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Jon Racherbaumer
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Postby Jon Racherbaumer » September 13th, 2003, 11:01 am

Although this thread flitted back into darkness not long ago, I thought Forum Readers might enjoy reading an overview of this mental effect. It is actually from my Website (forthcoming REVIEWS section); however, because it is relevant to past discussions here, I wanted to share it with Genii fans:


Introductory Note: This is, as its title states, a preliminary report. More research is being done as this report is posted and this paper will be expanded. The subject is a broad category and should be covered in a much longer discourse, perhaps a large book. What is not mentioned, for example, is the lengthy chapter on Think-a-Card in Rogers Thesarus (1994), pp. 37-70. Also, much more will be said about the Vernon-Hull relationship and what really happened to sour their relationship. It may prove in the long run that R. W. Hull was a lot smarter and more creative than he is generally given credit for being. In the meantime, if you appreciate reading this kind of minutia, then proceed

Renewed interest in a mind-reading card effect associated with Dai Vernon and having early roots in Erdnase has been triggered by Harvey A. Bergs Intercept (1997). This 15-page manuscript, awash with superlatives and hype, is, relatively speaking, a bit pricey. More important, it is not original. Berg confesses that the idea [for this effect] arose from overhearing two magicians discussing an effect by Dai Vernon. Berg adds that the two magicians basically mentioned the beginning procedure; and that he went on to develop the whole effect and did not know to what degree [he] may have inadvertently paralleled what Mr. Vernon did. He further admits that he found the Vernon trick on Michael Ammars Easy to Master Card Miracles (Volume 5). So much for references. (This is the kind of casual information that the average reader forgets in thirty seconds.) Berg drones on: the basic structure is the same, but the handling and the revelation are quite different. Uh-huh.

Unfortunately, Berg does not distinguish any differences or similarities. Therefore, the casual reader and the diligent student, unless he does his own research and comparatively studies previously published sources, cannot determine what Berg has added, fixed, or finessed (if anything) and whether or not his contribution has added value. (Let me interrupt at this point and say, Forgetaboutit; it doesnt.)

The trick in question falls under a category that so far has not been officially named. Briefly, this is the effect: A card is mentally chosen and the deck is mixed. The selection is then determined by asking a few, seemingly innocent questions. The basic principle at work is Restricted Choice, combined with Strategic Elimination. But before explaining further, here are a few select references regarding previous published sources of this trick:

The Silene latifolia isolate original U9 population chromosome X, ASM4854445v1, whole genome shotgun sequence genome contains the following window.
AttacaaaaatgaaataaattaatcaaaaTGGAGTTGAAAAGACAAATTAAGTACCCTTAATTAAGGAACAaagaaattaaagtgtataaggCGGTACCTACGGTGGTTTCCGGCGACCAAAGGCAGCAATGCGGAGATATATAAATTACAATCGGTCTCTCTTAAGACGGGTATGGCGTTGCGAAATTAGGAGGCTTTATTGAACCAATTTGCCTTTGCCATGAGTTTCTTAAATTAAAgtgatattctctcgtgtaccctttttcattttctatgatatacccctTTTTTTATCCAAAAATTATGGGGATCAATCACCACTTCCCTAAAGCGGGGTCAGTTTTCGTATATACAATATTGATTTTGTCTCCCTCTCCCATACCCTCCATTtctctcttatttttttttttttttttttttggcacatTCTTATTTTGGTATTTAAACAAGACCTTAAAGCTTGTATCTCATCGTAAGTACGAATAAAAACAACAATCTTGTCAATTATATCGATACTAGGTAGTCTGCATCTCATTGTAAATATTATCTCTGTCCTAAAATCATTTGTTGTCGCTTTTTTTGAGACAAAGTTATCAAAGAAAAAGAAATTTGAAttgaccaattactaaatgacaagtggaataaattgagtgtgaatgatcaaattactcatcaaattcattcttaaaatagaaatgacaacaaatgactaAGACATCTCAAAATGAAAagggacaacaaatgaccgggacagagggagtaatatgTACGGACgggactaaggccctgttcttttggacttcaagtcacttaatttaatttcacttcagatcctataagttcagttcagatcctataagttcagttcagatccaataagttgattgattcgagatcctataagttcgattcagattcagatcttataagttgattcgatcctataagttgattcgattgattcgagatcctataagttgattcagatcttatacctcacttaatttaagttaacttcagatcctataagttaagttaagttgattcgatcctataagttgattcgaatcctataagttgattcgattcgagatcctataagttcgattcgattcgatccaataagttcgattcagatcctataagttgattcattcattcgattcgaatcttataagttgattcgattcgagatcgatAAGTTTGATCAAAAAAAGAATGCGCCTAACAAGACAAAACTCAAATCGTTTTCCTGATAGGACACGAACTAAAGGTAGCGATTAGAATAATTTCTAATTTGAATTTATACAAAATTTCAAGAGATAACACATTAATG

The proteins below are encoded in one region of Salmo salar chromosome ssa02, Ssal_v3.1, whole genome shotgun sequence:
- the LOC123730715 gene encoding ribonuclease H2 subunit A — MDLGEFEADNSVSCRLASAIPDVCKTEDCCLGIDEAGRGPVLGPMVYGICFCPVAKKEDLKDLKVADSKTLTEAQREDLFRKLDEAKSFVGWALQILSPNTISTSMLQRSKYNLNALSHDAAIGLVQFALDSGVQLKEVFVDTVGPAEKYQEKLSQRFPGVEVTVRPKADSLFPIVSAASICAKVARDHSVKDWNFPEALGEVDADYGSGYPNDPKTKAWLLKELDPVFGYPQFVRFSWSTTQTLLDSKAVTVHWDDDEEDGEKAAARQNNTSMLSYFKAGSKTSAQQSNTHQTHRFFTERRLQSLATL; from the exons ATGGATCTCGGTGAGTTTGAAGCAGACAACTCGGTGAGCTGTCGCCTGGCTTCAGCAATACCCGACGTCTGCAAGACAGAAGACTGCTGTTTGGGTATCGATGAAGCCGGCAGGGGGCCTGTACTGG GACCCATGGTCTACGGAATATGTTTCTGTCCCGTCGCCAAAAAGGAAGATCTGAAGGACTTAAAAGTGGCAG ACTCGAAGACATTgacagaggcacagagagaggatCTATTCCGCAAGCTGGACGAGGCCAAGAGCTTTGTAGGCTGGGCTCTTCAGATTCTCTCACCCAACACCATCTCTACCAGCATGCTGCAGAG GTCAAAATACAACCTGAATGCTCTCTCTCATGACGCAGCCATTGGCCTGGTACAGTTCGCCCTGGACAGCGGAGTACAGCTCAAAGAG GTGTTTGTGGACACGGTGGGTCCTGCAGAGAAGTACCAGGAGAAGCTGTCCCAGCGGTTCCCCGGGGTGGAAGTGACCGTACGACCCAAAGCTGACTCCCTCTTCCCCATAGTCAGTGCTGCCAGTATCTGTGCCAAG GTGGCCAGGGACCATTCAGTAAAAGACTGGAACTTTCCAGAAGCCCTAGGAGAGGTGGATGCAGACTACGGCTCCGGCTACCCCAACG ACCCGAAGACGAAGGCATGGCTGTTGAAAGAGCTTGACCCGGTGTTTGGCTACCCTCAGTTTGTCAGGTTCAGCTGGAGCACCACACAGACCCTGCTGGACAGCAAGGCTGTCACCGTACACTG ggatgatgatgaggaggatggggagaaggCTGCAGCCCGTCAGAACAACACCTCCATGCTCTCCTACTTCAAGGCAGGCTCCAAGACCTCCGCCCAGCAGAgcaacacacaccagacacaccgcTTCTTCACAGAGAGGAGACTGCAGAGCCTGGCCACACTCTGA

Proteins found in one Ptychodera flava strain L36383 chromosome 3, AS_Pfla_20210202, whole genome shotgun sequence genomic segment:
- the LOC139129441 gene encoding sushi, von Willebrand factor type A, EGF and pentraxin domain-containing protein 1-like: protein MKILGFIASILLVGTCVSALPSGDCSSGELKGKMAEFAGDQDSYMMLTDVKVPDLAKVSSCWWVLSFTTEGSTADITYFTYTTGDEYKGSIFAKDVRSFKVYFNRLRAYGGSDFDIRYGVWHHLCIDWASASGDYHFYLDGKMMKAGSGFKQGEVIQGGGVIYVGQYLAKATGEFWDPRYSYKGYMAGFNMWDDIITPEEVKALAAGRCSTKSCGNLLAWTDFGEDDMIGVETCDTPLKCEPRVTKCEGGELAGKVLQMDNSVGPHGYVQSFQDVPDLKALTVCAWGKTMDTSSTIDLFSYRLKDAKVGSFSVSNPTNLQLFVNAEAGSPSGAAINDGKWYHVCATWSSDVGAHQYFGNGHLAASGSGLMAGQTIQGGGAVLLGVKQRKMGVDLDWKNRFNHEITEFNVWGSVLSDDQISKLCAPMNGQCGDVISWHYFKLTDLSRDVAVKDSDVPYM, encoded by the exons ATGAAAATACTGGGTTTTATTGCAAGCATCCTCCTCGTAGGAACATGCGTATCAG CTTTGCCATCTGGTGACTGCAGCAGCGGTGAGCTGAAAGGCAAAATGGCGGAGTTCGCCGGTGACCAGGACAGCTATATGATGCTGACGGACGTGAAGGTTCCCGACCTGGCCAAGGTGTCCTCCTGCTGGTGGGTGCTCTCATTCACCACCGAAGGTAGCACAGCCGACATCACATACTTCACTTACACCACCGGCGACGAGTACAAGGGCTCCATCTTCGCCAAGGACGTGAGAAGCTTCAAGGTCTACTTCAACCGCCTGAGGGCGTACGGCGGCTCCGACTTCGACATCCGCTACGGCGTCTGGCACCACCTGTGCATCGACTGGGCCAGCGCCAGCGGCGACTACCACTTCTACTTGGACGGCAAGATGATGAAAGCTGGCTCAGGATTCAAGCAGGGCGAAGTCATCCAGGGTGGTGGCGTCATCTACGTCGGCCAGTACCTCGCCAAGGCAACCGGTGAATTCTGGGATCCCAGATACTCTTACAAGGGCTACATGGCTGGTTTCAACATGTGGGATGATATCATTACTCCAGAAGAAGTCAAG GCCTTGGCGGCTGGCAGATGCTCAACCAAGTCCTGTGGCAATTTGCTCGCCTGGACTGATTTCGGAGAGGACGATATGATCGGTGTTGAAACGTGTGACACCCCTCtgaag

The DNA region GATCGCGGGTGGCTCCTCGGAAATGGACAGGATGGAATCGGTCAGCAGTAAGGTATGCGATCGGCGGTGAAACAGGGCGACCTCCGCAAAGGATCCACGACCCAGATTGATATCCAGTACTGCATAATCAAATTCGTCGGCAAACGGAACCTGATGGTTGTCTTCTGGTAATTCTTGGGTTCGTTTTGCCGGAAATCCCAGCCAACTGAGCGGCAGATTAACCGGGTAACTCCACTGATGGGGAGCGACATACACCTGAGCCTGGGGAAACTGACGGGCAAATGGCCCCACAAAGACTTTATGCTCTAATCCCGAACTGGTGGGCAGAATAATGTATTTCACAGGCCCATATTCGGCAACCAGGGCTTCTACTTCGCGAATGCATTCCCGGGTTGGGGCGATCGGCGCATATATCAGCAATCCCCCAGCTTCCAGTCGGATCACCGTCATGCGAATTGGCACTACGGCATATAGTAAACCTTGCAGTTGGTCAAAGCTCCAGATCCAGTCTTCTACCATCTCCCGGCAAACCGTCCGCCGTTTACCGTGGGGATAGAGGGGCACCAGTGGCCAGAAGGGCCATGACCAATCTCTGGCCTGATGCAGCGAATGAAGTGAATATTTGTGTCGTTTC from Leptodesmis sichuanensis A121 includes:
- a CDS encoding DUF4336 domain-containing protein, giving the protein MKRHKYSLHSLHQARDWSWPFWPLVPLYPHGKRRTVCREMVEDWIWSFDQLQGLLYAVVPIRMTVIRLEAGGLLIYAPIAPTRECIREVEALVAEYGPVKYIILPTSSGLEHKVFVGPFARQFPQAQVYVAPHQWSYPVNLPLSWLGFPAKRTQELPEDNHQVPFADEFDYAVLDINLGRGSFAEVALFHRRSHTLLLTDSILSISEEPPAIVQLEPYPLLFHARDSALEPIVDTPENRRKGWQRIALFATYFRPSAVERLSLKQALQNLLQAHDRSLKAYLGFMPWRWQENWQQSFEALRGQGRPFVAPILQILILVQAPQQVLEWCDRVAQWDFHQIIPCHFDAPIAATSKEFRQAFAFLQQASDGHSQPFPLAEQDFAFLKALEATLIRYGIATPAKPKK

(1) A Mind-Reading Trick in Expert at the Card Table (1905) by S. W. Erdnase, p. 194-196.
(2) Ibid. Revelations (1984) by Dai Vernon and The Annotated Erdnase (1991) by Darwin Ortiz.
(3) Shuffle, Force, Cut and Pass in Greater Magic (1938) by John North Hilliard, pp. 163-164; By Elimination, pp. 344-345.
(4) Streamlined Discernment (a marketed manuscript) by Ralph W. Hull (1932?)
(5) Streamlined Discernment by Edward Marlo, published in Amazing, Isnt It? (1941) and later in Early Marlo (1964) and (1976 enlarged edition), p. 38.
(6) Mental Discernment Improved by Ken Krenzel, published in 52 Amazing Card Tricks (1949), pp. 14-17.
(7) Out Of Sight Out Of Mind by Dai Vernon (written by Lewis Ganson) in More Inner Secrets of Card Magic (1960), pp. 14-15.
(8) Out of Sight and Mind II by Dai Vernon (written by Stephen Minch) in The Vernon Chronicles: More Lost Inner Secrets (1988), pp. 32-40.

It is likely that the Elimination Principle predates Erdnase, and various experts have mooted the authorship of Legerdemain Section in Expert at the Card Table to the max. The basic notion was probably cribbed from an earlier book or article; however, how it was fixed and finessed is anybodys guess.

It is also important to note that at the outset of A Mind-Reading Trick, the spectator physically selects four cards. Therefore, the restricted-choice aspect is obvious. The spectator then mentally selects one of these four cards, which are subsequently replaced (together) in the center of the deck. The deck is next ostensibly shuffled, using an Overhand Shuffle. During this shuffle, the four possibilities are controlled to the 9th, 10th, 18th, and 19th positions from the top. The Elimination was accomplished by asking general questions as a larger number of cards are shown. Once the number of possibilities is reduced to two, the rest consists of fishing (in the form of questions that suggest declarations or statements). The selection is eventually named, not physically removed or revealed. This is the version that inspired Vernons Out Of Sight Out Of Mind, first explained and credited to Vernon in Greater Magic (1938). When it reappeared again in More Inner Secrets of Card Magic 22 years later, Vernon-Ganson did not allude to Erdnase or Greater Magic. This is unfortunate; however, there is no reason to assume anything untoward or conspiratorial was intended by this omission. Stephen Minch later rectified this when The Vernon Chronicles were published.

The initial fixes to the method in Erdnase focused on simplification and economy of movement. In this regard, Hilliard pointed out that the Erdnasian method involved 15 movements in the shuffle sequence. Vernon reduced this number to 6 movements. Hull used 9 movements. Therefore, the goal of most fixers was to streamline the effect during the shuffle sequence (distribution and control) and later during the elimination phase. Economy of movement is a good thing. Slashing away with Occams Razor is the way to go.

For the record, this is the breakdown of shuffle movements in the cited versions:

(1) A Mindreading Trick in Expert at the Card Table: 12
(2) Vernon method in Greater Magic: 6
(3) Hull method in Greater Magic: 9
(4) Marlo method in Amazing, Isnt It?: 2
(5) Krenzel method in 52 Amazing Card Tricks: 2